Making your estate plan a private affair

I recently read a New York Times article that was critical of the estate plan of the recently deceased James Gandolfini.  In particular, the article expressed surprise that Mr. Gandolfini had not used a common estate planning device called a “pour over will” that would have made his estate plan private.  These types of wills leave an estate to an already established trust, called a “revocable trust.”  The trust, in turn, details where the decedent’s estate goes after his or her death.  A will is a public document, available for anyone to see.  A trust document is not publicly available; its contents are knowable only by the grantor (the person who makes the trust), the trustee (the person designated by the grantor to manage the trust), and the beneficiaries (the people who eventually recieve the assets of the trust).

You can immedately see the advantages of a pour over will.  You don’t have to be a Hollywood star to want a little privacy, even in the afterlife.  There are other, less obvious advantages to a pour over will as well.  If the testator is disinheriting a person, and doesn’t want the disinherited person to know anything of the estate plan, the pour over will accomplishes  this goal.  Revocable trusts can be easily changed if the testator changes his or her mind, whereas will changes require formal witnesses, notaries, etc.   Because most of the assets are already in the revocable trust at the time of death, probating a pour-over will is generally faster and less expensive than probating a “regular” will.  If a person owns a real property in another state, placing that property in a revocable trust may avoid ancillary probate proceedings in that state, definitely a time and money saver.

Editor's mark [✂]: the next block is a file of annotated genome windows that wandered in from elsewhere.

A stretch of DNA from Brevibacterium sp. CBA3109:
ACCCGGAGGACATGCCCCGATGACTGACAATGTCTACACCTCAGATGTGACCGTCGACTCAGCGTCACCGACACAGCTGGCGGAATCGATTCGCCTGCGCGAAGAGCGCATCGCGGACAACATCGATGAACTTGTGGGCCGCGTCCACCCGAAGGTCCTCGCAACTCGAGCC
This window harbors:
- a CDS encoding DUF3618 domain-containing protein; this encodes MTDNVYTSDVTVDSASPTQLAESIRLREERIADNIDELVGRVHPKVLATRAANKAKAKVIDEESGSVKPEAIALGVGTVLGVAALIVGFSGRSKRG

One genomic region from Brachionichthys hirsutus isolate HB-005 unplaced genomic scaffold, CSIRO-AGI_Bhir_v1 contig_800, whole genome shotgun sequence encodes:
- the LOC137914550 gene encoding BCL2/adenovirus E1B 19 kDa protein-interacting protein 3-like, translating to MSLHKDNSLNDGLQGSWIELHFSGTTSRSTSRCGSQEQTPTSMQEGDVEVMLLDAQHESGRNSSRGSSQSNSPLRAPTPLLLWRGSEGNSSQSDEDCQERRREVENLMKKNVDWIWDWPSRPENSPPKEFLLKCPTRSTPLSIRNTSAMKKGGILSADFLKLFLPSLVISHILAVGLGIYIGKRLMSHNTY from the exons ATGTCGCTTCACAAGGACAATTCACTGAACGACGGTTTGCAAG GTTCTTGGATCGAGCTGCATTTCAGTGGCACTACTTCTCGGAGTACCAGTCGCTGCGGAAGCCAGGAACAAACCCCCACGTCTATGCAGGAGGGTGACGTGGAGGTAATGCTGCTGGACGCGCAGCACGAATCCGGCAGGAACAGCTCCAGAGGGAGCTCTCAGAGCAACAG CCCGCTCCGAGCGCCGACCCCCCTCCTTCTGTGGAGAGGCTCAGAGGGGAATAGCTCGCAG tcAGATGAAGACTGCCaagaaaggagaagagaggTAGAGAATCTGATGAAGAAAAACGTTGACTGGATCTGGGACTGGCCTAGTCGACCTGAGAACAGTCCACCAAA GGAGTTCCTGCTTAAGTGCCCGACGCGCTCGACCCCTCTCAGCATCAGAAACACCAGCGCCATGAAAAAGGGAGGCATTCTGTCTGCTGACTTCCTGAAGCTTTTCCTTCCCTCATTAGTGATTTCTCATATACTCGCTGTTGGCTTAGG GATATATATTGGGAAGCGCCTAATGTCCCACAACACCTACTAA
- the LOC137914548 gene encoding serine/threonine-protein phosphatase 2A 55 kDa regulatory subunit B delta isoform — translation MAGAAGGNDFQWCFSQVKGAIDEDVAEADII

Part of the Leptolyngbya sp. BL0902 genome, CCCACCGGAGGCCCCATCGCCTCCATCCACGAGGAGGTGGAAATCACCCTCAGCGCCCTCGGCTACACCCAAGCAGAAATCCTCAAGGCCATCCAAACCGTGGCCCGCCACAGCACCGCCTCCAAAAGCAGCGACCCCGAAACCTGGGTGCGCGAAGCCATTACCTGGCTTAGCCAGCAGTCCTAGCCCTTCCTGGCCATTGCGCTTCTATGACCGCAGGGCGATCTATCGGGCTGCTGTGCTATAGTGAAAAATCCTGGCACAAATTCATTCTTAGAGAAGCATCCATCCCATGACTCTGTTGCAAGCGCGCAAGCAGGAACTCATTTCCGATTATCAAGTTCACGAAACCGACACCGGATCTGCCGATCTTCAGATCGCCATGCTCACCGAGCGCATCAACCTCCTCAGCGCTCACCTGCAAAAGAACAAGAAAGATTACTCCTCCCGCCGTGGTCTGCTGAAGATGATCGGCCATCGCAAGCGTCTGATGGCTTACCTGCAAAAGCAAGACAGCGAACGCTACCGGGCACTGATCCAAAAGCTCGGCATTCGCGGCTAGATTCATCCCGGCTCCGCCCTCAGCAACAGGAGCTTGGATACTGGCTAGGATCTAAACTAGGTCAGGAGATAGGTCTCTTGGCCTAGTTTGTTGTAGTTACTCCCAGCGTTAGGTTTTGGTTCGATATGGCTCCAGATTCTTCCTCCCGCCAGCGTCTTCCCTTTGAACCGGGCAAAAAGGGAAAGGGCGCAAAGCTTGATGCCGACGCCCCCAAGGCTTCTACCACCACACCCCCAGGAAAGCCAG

Typically, a grantor funds a revocable trust during his or lifetime by re-titling assets owned by the grantor into the name of the trust.  These assets are considered property of the grantor for purposes of income and estate taxes, so there are not typically any gift or estate tax savings associated with funding a revocable trust.  The pour over will then transfers any remaining assets to the revocable trust upon the testator’s death.  For testators with minor children, the pour over will also names a legal guardian for the minor children, an important component of any estate plan.

Whether a revocable trust and pour over will is the right estate plan for a particular person will depend on the value of the estate, the types of assets in the estate, and the person’s overall wishes.  As with any estate plan, a tax attorney or certified public accountant should be consulted to ensure that there are no unintended tax consequences.

 Melanie Levan is a shareholder of Posternock Apell, PC.  She concentrates her practice in trust and estates, commercial real estate, land use, and business law